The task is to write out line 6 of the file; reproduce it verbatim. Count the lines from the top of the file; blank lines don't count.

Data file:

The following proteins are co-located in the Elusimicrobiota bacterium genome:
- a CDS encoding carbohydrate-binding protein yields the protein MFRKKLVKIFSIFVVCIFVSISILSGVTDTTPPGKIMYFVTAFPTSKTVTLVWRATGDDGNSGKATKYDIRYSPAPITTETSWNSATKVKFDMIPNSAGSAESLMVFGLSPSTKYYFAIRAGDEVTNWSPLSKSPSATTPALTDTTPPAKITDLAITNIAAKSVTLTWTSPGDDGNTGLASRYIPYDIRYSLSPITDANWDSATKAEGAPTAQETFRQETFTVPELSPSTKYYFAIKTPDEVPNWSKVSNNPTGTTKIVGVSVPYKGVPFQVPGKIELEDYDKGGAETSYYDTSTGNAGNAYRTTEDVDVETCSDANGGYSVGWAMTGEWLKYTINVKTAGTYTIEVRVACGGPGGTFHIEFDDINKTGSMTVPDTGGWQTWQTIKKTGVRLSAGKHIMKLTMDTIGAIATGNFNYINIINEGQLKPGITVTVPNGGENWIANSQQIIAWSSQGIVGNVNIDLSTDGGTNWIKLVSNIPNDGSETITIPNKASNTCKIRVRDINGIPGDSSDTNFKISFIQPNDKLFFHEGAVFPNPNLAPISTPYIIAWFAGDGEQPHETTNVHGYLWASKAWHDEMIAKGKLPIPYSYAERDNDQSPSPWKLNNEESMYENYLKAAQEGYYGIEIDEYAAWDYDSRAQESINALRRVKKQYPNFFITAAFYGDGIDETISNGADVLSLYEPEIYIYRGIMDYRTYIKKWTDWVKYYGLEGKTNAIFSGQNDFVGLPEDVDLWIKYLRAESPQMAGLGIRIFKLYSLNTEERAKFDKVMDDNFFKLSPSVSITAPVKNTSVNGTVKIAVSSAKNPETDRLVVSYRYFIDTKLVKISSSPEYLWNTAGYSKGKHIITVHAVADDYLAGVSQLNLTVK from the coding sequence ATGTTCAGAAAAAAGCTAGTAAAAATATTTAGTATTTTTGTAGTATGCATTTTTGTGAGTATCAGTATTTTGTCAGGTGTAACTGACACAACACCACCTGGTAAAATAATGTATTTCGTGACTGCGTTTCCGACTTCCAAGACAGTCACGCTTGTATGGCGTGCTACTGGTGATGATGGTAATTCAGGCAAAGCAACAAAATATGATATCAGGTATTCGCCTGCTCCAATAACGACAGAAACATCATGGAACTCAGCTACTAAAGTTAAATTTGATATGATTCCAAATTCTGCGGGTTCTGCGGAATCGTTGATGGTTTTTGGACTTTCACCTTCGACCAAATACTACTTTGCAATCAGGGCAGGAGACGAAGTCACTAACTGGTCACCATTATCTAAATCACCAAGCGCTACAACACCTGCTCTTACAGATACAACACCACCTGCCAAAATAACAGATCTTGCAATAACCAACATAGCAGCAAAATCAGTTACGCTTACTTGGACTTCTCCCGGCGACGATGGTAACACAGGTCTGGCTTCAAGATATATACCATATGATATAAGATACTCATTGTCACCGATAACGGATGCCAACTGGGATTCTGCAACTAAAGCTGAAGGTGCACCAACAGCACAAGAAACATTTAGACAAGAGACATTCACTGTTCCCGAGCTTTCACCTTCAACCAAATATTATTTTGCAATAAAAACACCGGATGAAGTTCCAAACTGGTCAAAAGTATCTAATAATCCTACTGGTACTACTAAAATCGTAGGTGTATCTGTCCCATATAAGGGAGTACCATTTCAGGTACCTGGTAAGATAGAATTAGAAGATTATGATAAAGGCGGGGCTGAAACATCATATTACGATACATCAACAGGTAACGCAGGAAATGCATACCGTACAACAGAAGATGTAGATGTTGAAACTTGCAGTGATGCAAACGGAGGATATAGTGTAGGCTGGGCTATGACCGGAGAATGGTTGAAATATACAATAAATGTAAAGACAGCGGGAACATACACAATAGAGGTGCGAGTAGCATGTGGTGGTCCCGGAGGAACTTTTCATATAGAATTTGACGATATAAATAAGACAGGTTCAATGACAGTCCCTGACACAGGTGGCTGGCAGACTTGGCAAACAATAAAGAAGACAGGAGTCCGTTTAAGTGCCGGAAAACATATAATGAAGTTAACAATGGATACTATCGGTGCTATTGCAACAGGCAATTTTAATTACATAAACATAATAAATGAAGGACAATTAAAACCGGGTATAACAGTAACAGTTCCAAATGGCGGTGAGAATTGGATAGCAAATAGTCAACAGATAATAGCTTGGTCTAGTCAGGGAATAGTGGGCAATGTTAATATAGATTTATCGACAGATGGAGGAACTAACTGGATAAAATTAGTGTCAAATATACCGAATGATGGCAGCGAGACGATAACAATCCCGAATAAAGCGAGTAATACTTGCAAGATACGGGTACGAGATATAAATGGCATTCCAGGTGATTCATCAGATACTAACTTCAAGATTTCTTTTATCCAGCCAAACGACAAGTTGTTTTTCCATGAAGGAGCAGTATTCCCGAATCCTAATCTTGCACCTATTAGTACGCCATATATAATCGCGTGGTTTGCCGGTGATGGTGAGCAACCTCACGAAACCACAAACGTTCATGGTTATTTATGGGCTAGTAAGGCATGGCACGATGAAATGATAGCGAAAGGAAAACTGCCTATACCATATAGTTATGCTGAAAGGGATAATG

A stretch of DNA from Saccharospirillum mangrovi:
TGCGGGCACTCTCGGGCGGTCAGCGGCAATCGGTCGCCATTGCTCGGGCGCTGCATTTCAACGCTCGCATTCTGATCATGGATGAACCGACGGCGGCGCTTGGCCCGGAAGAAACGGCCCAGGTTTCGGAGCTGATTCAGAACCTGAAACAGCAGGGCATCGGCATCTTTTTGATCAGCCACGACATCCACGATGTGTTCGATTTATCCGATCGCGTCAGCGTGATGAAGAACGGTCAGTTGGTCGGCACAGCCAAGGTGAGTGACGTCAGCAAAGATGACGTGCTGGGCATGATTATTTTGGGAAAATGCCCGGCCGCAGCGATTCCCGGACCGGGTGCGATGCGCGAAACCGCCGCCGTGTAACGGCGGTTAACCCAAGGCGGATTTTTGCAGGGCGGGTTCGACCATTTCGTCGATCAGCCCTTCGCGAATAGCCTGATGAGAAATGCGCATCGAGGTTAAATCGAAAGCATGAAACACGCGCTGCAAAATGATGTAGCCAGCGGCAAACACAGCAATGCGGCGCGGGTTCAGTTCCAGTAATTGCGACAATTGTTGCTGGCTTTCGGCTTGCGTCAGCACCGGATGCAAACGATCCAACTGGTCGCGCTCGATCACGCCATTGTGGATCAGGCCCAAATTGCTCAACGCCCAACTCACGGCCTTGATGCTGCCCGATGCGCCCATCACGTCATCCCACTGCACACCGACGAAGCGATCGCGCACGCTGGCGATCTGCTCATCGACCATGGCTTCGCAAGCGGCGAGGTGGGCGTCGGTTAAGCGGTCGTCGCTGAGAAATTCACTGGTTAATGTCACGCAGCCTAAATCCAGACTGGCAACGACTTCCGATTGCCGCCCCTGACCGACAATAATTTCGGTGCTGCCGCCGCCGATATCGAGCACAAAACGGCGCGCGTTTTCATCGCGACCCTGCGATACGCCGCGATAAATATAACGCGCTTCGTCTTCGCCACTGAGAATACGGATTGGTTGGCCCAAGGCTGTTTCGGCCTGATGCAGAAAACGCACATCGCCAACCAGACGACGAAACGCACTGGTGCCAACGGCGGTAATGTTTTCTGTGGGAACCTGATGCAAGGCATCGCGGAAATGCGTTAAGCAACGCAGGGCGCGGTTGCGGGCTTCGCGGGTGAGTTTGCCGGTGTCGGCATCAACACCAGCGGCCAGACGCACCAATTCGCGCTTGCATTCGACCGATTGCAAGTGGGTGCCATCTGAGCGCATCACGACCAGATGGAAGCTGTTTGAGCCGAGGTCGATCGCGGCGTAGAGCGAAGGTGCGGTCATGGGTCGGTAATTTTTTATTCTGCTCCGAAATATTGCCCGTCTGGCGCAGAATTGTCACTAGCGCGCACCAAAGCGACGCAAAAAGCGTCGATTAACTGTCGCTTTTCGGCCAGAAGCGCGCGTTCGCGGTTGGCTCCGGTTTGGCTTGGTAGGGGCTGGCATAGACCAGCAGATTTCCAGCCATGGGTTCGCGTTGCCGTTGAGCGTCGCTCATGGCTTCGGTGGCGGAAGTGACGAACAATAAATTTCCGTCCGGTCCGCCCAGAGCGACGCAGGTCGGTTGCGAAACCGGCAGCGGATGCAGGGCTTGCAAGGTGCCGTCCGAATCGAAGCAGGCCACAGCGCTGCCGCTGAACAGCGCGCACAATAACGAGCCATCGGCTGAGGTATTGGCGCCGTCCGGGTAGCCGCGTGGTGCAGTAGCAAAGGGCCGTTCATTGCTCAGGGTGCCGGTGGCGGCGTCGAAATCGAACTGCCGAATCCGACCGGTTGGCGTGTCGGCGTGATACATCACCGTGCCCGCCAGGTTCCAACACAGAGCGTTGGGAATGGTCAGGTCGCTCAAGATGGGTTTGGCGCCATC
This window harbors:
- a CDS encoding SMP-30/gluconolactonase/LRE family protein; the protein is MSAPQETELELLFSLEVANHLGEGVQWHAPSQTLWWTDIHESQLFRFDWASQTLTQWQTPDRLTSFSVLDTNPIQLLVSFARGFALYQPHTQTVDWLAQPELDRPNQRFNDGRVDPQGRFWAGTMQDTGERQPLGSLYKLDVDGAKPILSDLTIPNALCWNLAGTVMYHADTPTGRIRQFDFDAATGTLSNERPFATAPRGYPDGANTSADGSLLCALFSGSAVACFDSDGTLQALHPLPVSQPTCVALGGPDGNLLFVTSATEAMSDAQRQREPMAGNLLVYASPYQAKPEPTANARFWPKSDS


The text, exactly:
- a CDS encoding SMP-30/gluconolactonase/LRE family protein; the protein is MSAPQETELELLFSLEVANHLGEGVQWHAPSQTLWWTDIHESQLFRFDWASQTLTQWQTPDRLTSFSVLDTNPIQLLVSFARGFALYQPHTQTVDWLAQPELDRPNQRFNDGRVDPQGRFWAGTMQDTGERQPLGSLYKLDVDGAKPILSDLTIPNALCWNLAGTVMYHADTPTGRIRQFDFDAATGTLSNERPFATAPRGYPDGANTSADGSLLCALFSGSAVACFDSDGTLQALHPLPVSQPTCVALGGPDGNLLFVTSATEAMSDAQRQREPMAGNLLVYASPYQAKPEPTANARFWPKSDS